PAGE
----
The last of more than two dozen famous ‘little books’ known to be in private hands was bought by a charity in April for $1.25million (£973,000) after first surfacing for more than a century.
Its buyers, UK literary charity Friends of National Libraries (FNL), donated the book to the Bronte Parsonage Museum in Haworth, where it is now on display after returning this week.
The 15-page manuscript, smaller than a playing card, is dated December 1829 and is sewn into its original brown paper covers.
It measures 3.8 inches x 2.5 inches and contains 10 poems.
Its buyers said it was “a centimeter for a centimeter, perhaps the most valuable literary manuscript ever sold”.
It was last seen at auction in 1916 in New York, where it sold for $520.
Its whereabouts – and even its survival – were unknown until it was unveiled in New York earlier this year.
At the time, Ann Dinsdale, senior curator at the Bronte Parsonage Museum, said she was “absolutely delighted” to hear that the book would return to where it was written.
She said: “It’s always moving when an item belonging to the Bronte family is brought home and that last little book that comes back to where it was written when it was thought lost is very special for us.”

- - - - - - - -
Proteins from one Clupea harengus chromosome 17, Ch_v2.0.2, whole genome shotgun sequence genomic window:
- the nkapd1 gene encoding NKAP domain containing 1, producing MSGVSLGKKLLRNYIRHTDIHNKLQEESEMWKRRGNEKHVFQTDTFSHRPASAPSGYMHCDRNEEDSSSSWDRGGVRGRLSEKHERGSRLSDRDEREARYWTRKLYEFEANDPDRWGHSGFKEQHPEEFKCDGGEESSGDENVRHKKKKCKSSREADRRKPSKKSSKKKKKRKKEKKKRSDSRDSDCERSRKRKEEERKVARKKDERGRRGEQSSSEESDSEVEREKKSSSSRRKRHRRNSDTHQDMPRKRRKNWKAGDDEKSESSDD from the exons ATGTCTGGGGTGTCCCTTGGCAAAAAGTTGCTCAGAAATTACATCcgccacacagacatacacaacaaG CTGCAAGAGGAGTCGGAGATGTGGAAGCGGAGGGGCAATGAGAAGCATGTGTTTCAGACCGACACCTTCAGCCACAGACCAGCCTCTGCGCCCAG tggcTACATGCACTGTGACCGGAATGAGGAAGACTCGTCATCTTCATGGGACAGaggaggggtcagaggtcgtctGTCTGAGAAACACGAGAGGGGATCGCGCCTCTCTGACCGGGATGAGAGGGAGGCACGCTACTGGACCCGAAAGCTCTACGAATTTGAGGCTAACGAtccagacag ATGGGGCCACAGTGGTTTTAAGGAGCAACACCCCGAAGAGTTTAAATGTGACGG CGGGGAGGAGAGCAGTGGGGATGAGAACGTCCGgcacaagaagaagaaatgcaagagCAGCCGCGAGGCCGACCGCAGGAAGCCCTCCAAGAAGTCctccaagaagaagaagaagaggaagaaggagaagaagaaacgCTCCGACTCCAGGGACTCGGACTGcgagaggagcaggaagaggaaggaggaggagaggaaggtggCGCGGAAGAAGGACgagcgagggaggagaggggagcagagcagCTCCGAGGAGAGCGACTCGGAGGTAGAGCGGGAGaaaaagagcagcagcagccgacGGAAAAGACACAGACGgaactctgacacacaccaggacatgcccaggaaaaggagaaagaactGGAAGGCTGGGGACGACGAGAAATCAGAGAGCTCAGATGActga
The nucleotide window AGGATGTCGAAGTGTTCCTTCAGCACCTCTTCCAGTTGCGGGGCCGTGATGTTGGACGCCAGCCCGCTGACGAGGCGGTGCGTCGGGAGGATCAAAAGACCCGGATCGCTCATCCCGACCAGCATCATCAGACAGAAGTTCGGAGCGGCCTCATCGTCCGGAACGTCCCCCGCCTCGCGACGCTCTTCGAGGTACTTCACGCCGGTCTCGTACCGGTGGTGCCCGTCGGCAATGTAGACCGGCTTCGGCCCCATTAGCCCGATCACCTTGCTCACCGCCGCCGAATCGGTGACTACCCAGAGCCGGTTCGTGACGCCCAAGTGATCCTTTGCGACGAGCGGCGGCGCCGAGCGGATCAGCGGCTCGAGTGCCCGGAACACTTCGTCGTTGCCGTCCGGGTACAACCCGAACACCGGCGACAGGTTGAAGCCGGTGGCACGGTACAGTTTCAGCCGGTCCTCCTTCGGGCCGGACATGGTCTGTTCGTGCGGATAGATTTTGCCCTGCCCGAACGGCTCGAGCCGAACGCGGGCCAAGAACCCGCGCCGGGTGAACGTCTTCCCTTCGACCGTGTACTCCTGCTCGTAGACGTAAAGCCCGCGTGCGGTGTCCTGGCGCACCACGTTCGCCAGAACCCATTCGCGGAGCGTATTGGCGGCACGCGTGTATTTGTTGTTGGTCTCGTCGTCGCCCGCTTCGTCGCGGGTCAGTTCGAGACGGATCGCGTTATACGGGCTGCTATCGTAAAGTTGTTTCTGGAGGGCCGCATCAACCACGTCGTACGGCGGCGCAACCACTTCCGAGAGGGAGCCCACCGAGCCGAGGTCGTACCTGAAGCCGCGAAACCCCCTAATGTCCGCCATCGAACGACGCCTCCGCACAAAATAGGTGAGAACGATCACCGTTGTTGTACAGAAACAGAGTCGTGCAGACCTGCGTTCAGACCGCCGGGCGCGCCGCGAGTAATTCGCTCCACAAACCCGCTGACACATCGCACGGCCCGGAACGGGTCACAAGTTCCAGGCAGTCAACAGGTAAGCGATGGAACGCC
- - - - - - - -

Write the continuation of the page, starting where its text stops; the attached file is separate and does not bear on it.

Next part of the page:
Miniature books created by Charlotte Brontë and her siblings as children have long fascinated Brontë scholars and fans.
Thrown out of their own resources at Haworth, where their father was curate, the four children Bronte, Charlotte, Anne, Emily and Branwell, developed a sophisticated fantasy world.
They wrote stories of adventures, dramas and verse in handmade manuscript books filled with tiny handwriting meant to look like print.
This nearby, enchanted world of their childhood imagination fueled the creation of some of the most famous and popular novels ever written, including Charlotte’s Jane Eyre; Emily’s Wuthering Heights; and Agnes Gray of Anne and the tenant of Wildfell Hall.
The miniature manuscript, titled A Book Of Rhythms By Charlotte Bronte, Sold By Nobody, And Printed By Herself, is a collection of 10 poems written by 13-year-old Charlotte Bronte.
He is well known in the world of Bronte scholarship and is mentioned in Elizabeth Gaskell’s The Life Of Charlotte Bronte (1857).
The titles of the 10 poems – including The Beauty of Nature and Seeing the Ruins of the Tower of Babel – have long been known, but the poems themselves have never been published, photographed, transcribed or even summarized.
James Cummins Bookseller of New York and Maggs Bros of London, who were selling on behalf of the owner, first offered the book to FNL and gave them several weeks to raise the necessary $1.25 million.
Funds were raised from more than nine donors, including the Garfield Weston Foundation and the TS Eliot Estate.